First, to further protect religious property, consider expanding subsection 430(4.1) of the Criminal Code to include religious schools, and also remove the specific element to make the offence a general offence. A specific intent imposes an additional burden on the prosecutor to prove, and gives the perpetrator one more defence.
    Second, consider expanding section 319 to characterize all physical attacks against religious symbols in public places, including those worn by individuals, such as the hijab, turban, kippah, and cross, as public incitement of hatred or wilful promotion of hatred.
    Third, increase funding for law enforcement and security agencies to investigate hate speech on the Internet, to enforce existing laws, and to gather intelligence on, investigate, and prosecute radical individuals and groups who believe in terrorizing Canadian minorities through criminal acts with the same vigour and allocation of resources as has been done so far against individuals and groups who believe in terrorizing Canadians indiscriminately through criminal acts.
    Fourth, consider creating safe zones outside all schools when children are present so that protestors are required to give safe, intimidation-free passage to children to and from school.
    Fifth, model the promotion of understanding and diversity—not necessarily agreement—in all federal agencies and the public service by mandating, on a regular basis, sessions featuring interaction with members of diverse and minority groups for all management-level and front-line employees.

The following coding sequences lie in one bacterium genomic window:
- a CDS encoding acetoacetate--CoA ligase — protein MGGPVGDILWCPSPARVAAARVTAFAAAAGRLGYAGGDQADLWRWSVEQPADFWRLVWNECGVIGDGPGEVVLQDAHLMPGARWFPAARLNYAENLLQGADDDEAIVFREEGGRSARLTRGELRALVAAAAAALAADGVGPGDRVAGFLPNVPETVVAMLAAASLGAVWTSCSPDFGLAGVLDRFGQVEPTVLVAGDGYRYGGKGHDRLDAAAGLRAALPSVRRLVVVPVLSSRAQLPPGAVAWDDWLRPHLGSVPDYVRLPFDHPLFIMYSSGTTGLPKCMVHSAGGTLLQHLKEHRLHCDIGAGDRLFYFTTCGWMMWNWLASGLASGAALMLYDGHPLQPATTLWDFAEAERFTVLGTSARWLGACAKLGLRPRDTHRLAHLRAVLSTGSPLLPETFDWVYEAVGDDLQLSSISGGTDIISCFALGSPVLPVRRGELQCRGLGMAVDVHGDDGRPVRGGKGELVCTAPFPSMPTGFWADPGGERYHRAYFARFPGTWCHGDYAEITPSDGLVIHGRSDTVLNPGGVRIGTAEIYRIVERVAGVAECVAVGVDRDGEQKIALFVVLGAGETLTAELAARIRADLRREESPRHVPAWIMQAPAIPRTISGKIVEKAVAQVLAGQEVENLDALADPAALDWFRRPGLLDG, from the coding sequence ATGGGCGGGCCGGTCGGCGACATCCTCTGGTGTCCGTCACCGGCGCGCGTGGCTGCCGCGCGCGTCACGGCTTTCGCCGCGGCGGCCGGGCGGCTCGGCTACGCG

Sixth, run regular national public awareness campaigns to instill a sense of national pride in Canadian diversity and to highlight the positive contributions of Canadians of all types.
    I'm sure we can all agree that our country is a great blessing that we want to continue to build and improve. For that, we must start with us as individuals, and then as communities, and as a nation.
    May God keep our country and its citizens safe. May God make it safer and more welcoming for all.
    Thank you.


    Thank you very much.
    Now we go to the second part of this exercise, which is questions and answers.
    The first round is a seven-minute round. The seven minutes include the questions and answers, so I'm going to ask everyone again to please be concise. I know this subject is important and that everyone wants to elaborate, but then I have to cut you off when you're trying to get to where you really want to go. Let's be mindful of that.
    We begin now with the first round of seven minutes. We begin with Mr. Vandal from the Liberals.
    Thank you very much.
    First, I want to thank both of you for your excellent and very thoughtful presentations. I much appreciated them.